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Lecture 10

CHEM564 Lecture 10: Sec 4

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University of Alberta
Christopher Cairo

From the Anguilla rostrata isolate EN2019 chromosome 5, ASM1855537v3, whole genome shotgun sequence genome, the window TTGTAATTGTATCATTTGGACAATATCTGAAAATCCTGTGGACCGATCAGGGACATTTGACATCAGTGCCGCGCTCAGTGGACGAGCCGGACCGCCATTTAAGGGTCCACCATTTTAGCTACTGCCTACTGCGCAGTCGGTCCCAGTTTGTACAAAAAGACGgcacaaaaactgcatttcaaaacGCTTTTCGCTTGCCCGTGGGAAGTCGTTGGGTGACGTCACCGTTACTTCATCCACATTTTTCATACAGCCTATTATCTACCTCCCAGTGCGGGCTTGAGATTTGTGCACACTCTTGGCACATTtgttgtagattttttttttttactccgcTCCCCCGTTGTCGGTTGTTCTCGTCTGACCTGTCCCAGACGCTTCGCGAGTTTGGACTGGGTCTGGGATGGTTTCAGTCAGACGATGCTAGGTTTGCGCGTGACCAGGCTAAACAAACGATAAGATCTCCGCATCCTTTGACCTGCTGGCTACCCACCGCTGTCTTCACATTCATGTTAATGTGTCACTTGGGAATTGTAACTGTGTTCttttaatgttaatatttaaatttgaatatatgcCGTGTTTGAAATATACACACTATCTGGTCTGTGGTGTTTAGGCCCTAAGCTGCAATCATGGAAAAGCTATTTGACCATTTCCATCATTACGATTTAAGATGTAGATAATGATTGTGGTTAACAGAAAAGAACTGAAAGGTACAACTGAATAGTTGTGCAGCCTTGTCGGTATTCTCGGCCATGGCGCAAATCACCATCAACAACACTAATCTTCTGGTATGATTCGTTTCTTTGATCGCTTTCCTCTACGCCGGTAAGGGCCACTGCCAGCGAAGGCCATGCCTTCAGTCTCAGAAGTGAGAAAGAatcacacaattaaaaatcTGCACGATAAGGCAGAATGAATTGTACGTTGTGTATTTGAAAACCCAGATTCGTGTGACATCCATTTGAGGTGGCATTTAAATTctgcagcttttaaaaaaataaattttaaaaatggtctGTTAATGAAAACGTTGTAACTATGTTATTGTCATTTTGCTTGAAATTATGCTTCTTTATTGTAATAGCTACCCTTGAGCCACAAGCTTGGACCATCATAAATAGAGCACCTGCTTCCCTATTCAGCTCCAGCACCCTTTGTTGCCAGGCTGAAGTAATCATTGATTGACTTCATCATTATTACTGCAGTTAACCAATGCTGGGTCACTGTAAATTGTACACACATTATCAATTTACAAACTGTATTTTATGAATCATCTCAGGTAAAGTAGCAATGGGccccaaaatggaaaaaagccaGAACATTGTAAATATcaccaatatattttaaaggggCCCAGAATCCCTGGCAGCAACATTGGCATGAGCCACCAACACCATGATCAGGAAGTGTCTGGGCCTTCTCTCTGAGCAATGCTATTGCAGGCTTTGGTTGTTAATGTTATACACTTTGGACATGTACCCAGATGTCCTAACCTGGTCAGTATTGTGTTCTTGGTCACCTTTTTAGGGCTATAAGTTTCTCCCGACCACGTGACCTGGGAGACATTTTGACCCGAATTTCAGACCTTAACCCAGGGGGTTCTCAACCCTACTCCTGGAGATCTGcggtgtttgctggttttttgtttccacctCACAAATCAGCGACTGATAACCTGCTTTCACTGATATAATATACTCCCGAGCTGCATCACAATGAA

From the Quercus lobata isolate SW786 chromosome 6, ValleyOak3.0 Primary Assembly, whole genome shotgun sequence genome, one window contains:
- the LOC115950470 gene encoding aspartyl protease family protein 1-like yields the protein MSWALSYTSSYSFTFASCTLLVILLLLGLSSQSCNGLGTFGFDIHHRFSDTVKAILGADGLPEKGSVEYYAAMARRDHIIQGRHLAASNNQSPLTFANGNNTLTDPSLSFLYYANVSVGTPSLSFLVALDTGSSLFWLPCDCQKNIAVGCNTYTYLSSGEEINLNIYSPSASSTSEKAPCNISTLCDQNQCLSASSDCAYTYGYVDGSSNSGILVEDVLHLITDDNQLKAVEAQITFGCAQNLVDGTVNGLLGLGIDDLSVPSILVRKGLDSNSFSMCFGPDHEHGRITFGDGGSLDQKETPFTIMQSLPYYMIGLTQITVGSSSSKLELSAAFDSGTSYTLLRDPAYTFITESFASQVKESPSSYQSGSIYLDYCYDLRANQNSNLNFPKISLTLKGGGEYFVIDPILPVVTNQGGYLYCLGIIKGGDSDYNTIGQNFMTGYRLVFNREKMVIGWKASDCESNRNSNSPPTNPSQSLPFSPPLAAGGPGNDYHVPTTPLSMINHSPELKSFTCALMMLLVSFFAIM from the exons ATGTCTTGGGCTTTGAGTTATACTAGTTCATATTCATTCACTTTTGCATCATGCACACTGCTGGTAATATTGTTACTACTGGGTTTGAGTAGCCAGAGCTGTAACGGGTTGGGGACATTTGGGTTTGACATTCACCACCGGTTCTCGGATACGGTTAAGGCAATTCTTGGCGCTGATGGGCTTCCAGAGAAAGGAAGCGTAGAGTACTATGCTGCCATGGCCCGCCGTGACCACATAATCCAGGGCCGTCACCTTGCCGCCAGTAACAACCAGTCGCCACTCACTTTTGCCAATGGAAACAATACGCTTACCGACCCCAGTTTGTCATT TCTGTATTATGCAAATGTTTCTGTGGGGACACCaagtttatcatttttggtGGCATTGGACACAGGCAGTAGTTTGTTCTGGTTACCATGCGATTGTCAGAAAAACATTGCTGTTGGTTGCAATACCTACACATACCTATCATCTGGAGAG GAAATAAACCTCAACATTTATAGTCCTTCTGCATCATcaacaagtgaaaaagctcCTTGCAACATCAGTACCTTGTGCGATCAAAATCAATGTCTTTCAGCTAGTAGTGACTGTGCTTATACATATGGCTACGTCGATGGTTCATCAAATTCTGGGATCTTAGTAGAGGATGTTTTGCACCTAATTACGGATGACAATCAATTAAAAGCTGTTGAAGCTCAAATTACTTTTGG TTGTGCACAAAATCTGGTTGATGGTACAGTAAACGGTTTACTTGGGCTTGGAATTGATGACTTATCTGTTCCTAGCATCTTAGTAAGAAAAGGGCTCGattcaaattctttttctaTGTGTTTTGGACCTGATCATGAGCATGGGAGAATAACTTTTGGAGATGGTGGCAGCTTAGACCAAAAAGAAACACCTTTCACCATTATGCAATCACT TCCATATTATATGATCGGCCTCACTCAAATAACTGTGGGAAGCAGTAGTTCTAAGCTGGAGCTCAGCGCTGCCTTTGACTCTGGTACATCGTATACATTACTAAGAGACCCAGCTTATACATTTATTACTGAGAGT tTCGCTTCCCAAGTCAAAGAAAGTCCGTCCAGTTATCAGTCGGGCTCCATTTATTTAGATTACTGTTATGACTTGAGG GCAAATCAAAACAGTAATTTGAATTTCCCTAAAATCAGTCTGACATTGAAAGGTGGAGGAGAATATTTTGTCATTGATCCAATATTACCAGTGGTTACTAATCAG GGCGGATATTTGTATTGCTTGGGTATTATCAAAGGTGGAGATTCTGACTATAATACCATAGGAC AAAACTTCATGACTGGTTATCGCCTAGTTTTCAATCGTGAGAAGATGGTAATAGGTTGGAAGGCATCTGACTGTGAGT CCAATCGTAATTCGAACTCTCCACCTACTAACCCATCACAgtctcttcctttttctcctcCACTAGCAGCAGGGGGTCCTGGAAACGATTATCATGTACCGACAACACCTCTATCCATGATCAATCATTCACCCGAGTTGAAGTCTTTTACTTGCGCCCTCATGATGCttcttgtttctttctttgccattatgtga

BioconjugateChemistry Cairo 4 Oligosaccharides 4.1 Reactivity of Carbohydrates 4.1.1 Classes of glycoconjugates Some definitions: glycan: mono- or oligo-saccharide structure glycoconjugate: mono- or oligo-saccaride modified protein or lipid glycolipid: glycan-modified lipid glycoprotein: glycan-modified protein glycoform: a glycoprotein isomer that differs only in its glycan structure proteoglycan: heavily O-glycosylated proteins There are three major classes of naturally occurring glycoconjugates: N-linked glycan attached to a protein via a nitrogen atom (these are currently the best understood.) O-linked glycan attached to a protein via an oxygen atom Lipid-linked glycan attached to a lipid 4.1.2 Carbohydrate structures in post-translational modification N-Link Glycans N-linked glycans are some of the most common linkages in eukaryotic glycosylation. The name derives from linkage to an asparagine (Asn, or N) residue. This linkage is part of the ‘core’ of the glycan structures. Different organisms may have different core structures. O OH O H O H2N O N OH HO NH H 2 O H2N O OH O asparagine  Asn asparagine linked 1lAc N "N-link" 141 BioconjugateChemistry Cairo O-Link Glycans O-linked glycans are less common but are routinely found in eukaryotic systems. The O-link glycan tends to have more varied forms. The basic O-link is usually an 1- GalNAc: OH HO O O HN HO O O H N OH OH 2 H2N O O serine serine linked 1-GalNAc Ser "O-link" S Prokaryotic glycosylation Bacterial systems from Camplyobacter jejuni generate glycans very similar to mammalian N- linked glycans. These glycans are linked to an asparagine, but contain a bacillosamine residue at the reducing end. The enzymes responsible are still being explored as a method for synthesizing large quantities of glycoproteins. A recent example used the following strategy: Three strains of bacteria (E coli.) were generated to product the lipid-linked oligosaccharide (LLO), target protein (AcrA), and the bacterial oligosaccharyl transferase (PglB). These components were combined in vitro, and the glycosylated protein was isolated and characterized 2 by NMR. LLO + AcrA Gly-AcrA PglB 142 BioconjugateChemistry Cairo OH O HHO AcHN OH O O HO OH AcHN O O HO O OH AcHNO O O HO OH HO OH AcHN HO O O HO AcHN O AcHN O O O AcHN P O P O O O- O- 8 OH pglB HO O HO OH acceptor protein AcHN O HO AcHN OH O O HO O OH AcHN O O HO OH HO OH AcHN HO O O HO AcHN H AcHN O N O O NHAc O O N N N H O O OH Glycan abbreviations To simplify writing complex structures, a symbolic system is often used to represent oligosaccharide structures. By convention, this often leaves out some structural information (such as glycosidic linkages). This nomenclature has some shortcomings – but it is very useful for abbreviating large structures. There are multiple versions of this nomenclature (both monochromatic and color). 143 BioconjugateChemistry Cairo Symbolic representations for Oligosaccharides HO OH glucose (Glu) O O HHO OH OH OH fucose OHO (Fuc) HO hexose O (Generic) mannose HO O HO (Man) HHO HO OH OH OH xylose (Xyl) HO OH O C galactose O 2 O (Gal) HO OH glucuronic HO OH HO OH OH acid (GlcA) HO Uronic acid N-acetyl- HO O (Generic) HO O glucosamine HO OH iduronic HO OH NHAc acid CO- OH (GlcNAc) 2 (IdoA) N-acetyl- HO OH hexosamine N-acetyl- O (Generic) galactosamine HO OH CO2 HO OH OH (GalNAc) NHAc O OH sialic acid AcHN (generic) HO Neu5Ac shown As a free glycan, the reducing end is placed at the right-hand side. For example: Full Representations   Man(1-6) GlcNAc(1-4)-GlcNAc Man(1-3)  The linkages are usually written with an assumed anomeric linkage at C1. This is certainly not always the case! More typically, the linkages are completely ignored as in the following examples of common core structures: Common Core Structures N-link core High mannose N-Link O-link A blood group antigen Linkage information is ignored here. 144 BioconjugateChemistry Cairo Note that in branched oligosaccharides, the number of terminal branch points is sometimes used to refer to the structure. For example, a saccharide with two branch points (and three non- reducing ends) would be referred to as a ‘tri-antennary’ oligosaccharide. Aoothek&w tym bols used here are from the 1994 Glycobiology Consortium. A revised version that uses color (and changes glucose to a circle) was adopted in x 2004 and may be used in some figures herein. To appreciate the role of glycans in biology, consider the central dogma: Glycosylation is a post-translational modification, and glycans can serve information carrying roles via carbohydrate-recognizing proteins (lectins). The specific glycosylation of a protein can control its locale in the cell or its interaction with other proteins. Therefore, carbohydrates have an information storing capacity – much like genetically encoded sequences. The context of most biologically interesting glycans is in a form attached to a polypeptide chain. These glycans can serve multiple roles – some are relatively passive (such as protein sorting) others are vital to protein function (recognition, or folding). Protein linked glycans can be either N-linked or O-linked. xSee the CFG nomenclature guide online at: 145 BioconjugateChemistry Cairo As a post-translational modification, glycosylation is extremely common. There are over 150 known types of post-translational modifications of proteins such as: 3 -Methylation -Sulfation -Phosphorylation -Glycosylation -Myristoylation Glycosylation is the most common of these , it is estimated that approximately 50% of all proteins are glycosylated. Phosphorylation is slightly less common, and is estimated to affect approximately 30% of all proteins. It is important to note that many glycosylated proteins exist in multiple glycoforms – species with different glycans. Glycoproteins with only minor differences (one fewer saccharide for instance) may be referred to as having microheterogeneity. 4.1.3 Cleavage of glycosidic linkages N-Link - PNGase F removes all N-linked glycans and keeps protein backbone intact, converting Asn to Asp. EndoH cleaves the N-link, and leaves a GlcNAc-Asn on the protein. Hydrazine can also be used to chemically cleave N-link glycans, but will also degrade the protein 4, 5 backbone. O-Link – There is no good enzymatic equivalent for the removal of all O-linked glycans. Usually use a series of exoglycosidases to convert the glycan to O-linked core 2 (Gal(1- 3)GalNAc), followed by cleavage using the O-glycanase (endo--N-acetylgalactosaminidase). b- elimination using strongly basic conditions can be used to chemically remove O-link glycans. 4, 5 4.1.4 Reducing end chemistry Free glycans can be easily modified at the reducing end. Chemistries are available for labeling with chromophores and for derivitization onto surfaces or other conjugates. 146 BioconjugateChemistry Cairo 4.1.5 Reductive amination OH OH R O HN O O H HO HO N AcNH O AcNH O NH Release &Purfiication OH OH R O O O HO HO AcNH AcNH OH H2N N NH 2 1) DAP 2) NaCNBH 3 OH NH2 OH R O O N HO O OH HO AcNH AcNH N H The free amine can then be used to form conjugates by amide bond formation using carboxylates: This can also be used to tag the glycan using biotin or other affinity reagents: 147 BioconjugateChemistry Cairo For protein conjugation, the amine should be converted to an orthogonal nucleophile, such as a thiol: SH NH + OH 2 NH2 +2 N NH R O OH S OH O OH N N HO OHO O OH AcNH N HO AcNH H AcNH N H The thiol can then be used to react selectively in a Michael addition to maleimide: O O RHN 2 + N N H O 2 R S RHS O O In aqueous conditions, this reaction is highly pH dependent. Between pH = 6.5 – 7.5, the reaction is selective for formation of the thioether bond. At pH = 7, thiols react about 1000X 6 faster than amines. 148 BioconjugateChemistry Cairo OH OH R O O HO O O HO AcNH AcNH OH O NH HN O H MeOH N H 2 H2NHN S HOAc O  O HN NH OH OH O R O O H HO O O N HO HN S AcNH AcNH N H O This strategy can be used in combination with other methods – both an affinity tag and a chromophore can be incorporated to ease purification or analysis. Reductive amination and coupling to a thiol-containing linker have been used to immobilize carbohydrate antigens for binding studies. 149 BioconjugateChemistry Cairo 4.1.6 Glycosylamines Conversion of the reducing end to an amine can be accomplished with ammonium carbonate. 9 The reaction can be done with mono- or oligo-saccharides, and gives the -glycosyl amine, which can be used for conjugation to peptides (vide supra). HO NH CO HO O 4 3 O HHO OH HOHO NH2 RT, 5 d OH OH 10 Improved methods are available which reduce reaction times to ~3h with >90% yields. Cummings and coworkers have developed a hybrid strategy that exploits glycosylamines to 11 immobilize glycans to surfaces with AEAB (aminoethylaminobenzamide). 4.1.7 Detection of reducing sugars A useful method for determining the presence of a reducing sugar employs 3,5-dinitrosalicylic acid (DNSA). The proposed mechanism is oxidation of the carbohydrate aldehyde to the corresponding acid, accompanied by reduction of the DNSA reagent to an amine. The reaction is usually conducted in an alkali solution and may include other additives. 575m O OH O OH OH OH O2N NO2 O N NH 2 2 DNSA O HO O H OH H OH HO H HO H H OH H OH H OH H OH OH OH 150 BioconjugateChemistry Cairo A number of other reducing end labeling strategies are known. some of these are involve fluorogenic or chromogenic reagents which can be used for detection or separation of the glycans. Examples include resorcinol, o-phenylenediamine, and arginine. 13 4.1.8 Reaction with glycosidic alcohols The hydroxyl groups of oligosaccharides are not reactive under mild reaction conditions, in part due to their high pKa values. However, if strongly alkaline conditions are suitable for the application, these can be reactive in the presence of good electrophiles. The prototypical reagent 14 used for crosslinking carbohydrates is divinyl sulfone (DVS). 4.2 Introducing reactive sites in Carbohydrates 4.2.1 Oxidation of carbohydrates by NaIO 4 Kinetic studies of the rate of cis- versus trans-diols find that unrestricted diols (such as ethylene glycol) are oxidized most rapidly. Hindered diols, such as pinnacol, are somewhat 15 slower to react. Cis-diols on a cycloalane (such as cis-1,2-cyclohexenediol) are more reactive 16, 17 that the trans-isomers. Periodate treatment can be relatively destructive at high concentrations, but at low concentrations the reagent can be extremely useful. One method is to use periodate cleavage of the glycan to generate an available aldehyde for bioconjugate strategies. This reaction is concentration dependent, and conditions can often be found that only modify the sialic acid portions of the glycan in preference to other residues.